The England of Piers Plowman: William Langland and His Vision of the Fourteenth Century.
An introduction to the poem (generally the B text), considered as illustrative of fourteenth-century society. WL lived c.1330-86; may have been educated in Oxford or a monastic school; did not go on to major orders for want of patronage; at some later point probably married; reached an impasse in middle age over questions of divine arbitrariness in granting salvation, God’s evident unpredictability, and the futility of learning; and is partially reflected in the minstrel-figure Haukyn. WL’s views on serfdom are compassionate but tough, tinged with pity but interpreting it as a consequence of original sin. His society is characterized by the indifferent majority’s lack of interest in religion; WL himself was more concerned with the actualities of religion rather than with its forms. WL understood Truth as existing in both speaking and doing; his directions to Truth, founded on the Ten Commandments, are nonetheless concerned with personal gentleness and charity. Dowel, Dobet, Dobest all concern the life of grace, lived by the practice of charity and illustrated in the ministry of Christ. The test of charity is the ability to notice it in others. The multiple identification of Piers Suggests that Christ, Piers, and the ordinary Christian participate in the lives of each other. The end of the poem, rather than apocalyptic prophecy, represents WL’s search for grace and effort that must be renewed; it was written when he saw his own death approaching. WL’s virulent criticism of the friars is unjustified by the historical record.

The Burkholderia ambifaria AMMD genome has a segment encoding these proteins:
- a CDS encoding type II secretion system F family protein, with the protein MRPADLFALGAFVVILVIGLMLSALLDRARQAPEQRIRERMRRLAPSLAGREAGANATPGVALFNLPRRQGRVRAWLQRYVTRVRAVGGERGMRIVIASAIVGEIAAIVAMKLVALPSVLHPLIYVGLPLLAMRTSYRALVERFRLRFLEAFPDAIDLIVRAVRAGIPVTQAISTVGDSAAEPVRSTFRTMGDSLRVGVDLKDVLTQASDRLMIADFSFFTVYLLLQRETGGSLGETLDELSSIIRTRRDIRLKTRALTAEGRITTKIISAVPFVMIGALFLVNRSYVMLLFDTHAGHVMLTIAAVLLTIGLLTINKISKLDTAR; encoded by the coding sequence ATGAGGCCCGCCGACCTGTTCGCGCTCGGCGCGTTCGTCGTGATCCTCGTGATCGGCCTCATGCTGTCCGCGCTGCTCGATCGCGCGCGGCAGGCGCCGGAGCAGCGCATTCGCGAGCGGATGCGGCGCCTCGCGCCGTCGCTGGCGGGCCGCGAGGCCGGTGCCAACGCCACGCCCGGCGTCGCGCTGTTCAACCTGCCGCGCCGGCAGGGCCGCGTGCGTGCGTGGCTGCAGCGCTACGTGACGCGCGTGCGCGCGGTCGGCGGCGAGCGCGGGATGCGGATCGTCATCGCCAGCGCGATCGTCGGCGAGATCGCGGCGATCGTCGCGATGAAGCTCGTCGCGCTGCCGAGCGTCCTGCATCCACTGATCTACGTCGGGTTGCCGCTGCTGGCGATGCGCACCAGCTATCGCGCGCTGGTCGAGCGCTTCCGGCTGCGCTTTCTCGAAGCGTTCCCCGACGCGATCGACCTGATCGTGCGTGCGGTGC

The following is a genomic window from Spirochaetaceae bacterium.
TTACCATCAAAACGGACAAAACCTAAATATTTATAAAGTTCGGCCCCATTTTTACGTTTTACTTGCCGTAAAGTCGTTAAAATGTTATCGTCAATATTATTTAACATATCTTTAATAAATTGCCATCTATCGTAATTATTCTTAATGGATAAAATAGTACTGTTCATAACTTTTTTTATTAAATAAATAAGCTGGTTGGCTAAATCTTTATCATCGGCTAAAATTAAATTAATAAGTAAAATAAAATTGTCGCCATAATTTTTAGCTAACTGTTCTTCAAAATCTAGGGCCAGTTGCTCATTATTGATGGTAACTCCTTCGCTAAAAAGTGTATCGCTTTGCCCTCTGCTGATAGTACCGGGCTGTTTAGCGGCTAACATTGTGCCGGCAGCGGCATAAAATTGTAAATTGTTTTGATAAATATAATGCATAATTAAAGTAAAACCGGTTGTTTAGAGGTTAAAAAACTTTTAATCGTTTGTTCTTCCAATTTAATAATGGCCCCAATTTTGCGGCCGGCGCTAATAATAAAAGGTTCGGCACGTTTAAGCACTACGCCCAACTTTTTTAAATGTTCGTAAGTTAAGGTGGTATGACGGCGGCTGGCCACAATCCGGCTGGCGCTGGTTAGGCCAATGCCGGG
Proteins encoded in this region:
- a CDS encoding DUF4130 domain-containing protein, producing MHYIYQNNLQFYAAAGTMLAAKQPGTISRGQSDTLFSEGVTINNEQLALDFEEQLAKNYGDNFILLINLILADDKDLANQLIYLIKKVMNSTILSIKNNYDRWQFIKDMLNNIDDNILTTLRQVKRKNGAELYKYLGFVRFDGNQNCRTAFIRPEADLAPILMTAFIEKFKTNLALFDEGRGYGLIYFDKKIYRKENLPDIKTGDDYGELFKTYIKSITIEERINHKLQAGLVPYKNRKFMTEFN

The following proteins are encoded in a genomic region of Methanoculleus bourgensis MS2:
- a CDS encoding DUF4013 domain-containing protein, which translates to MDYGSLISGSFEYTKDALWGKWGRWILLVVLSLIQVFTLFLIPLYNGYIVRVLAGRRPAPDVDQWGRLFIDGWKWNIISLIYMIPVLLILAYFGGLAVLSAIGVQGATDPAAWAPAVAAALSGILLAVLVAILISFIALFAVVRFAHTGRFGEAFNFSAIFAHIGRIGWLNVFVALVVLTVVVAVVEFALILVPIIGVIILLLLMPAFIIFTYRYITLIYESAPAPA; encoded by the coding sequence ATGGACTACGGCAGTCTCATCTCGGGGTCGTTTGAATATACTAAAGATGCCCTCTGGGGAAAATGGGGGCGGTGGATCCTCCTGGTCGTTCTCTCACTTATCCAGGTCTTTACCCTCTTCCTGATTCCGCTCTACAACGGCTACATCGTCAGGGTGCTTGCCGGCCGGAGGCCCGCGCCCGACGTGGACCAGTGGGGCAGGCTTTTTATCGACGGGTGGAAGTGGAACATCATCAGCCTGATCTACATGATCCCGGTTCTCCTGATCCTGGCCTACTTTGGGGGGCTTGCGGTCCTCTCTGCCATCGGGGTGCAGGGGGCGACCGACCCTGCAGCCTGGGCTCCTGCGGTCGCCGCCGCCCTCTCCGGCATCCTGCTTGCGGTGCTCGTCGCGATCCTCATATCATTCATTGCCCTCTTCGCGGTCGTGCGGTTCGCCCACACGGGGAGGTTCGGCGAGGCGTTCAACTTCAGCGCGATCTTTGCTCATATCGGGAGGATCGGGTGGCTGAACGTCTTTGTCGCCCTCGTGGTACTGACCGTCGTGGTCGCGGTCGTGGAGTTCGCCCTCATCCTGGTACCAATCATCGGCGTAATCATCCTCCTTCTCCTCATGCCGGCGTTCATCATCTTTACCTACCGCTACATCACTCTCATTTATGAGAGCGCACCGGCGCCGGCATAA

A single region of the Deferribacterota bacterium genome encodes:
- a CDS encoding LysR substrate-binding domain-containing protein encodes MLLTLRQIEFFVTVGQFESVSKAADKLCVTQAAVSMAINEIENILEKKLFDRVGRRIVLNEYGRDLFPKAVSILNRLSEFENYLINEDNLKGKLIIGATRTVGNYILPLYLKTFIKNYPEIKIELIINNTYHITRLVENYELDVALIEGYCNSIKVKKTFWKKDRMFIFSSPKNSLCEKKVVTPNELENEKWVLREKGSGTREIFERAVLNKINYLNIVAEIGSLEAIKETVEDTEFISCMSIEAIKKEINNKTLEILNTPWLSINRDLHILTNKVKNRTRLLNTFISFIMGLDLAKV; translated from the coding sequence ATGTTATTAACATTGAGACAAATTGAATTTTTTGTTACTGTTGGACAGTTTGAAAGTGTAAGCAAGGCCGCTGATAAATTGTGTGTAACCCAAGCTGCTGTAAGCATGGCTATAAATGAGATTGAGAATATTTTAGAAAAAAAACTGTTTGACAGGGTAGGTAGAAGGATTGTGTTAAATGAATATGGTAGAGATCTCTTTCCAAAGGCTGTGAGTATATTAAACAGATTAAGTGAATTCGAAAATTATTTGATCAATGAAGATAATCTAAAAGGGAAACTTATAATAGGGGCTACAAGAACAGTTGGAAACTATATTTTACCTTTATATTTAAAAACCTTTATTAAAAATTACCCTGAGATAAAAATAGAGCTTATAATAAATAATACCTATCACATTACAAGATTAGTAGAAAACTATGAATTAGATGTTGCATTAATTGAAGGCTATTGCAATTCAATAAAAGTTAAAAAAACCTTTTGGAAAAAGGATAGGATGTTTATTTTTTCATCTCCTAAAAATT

Rev. Anna Baldwin, MAE 61 (1992): 316-17; Ralph Hanna 111, YLS 6 (1992): 145-46, Derek Pearsall, Medievalia et Humanistica ns 19 (1992): 227-29; P. J. P. Goldberg, History 78 (1993): 296-97; Maurice Keen, EHR 109 (1994): 702-03; Dieter Mehl, Archiv 230 (1993): 168; Kurt-Ulrich Jäschke, Mediaevistik 6 (1993): 500-02.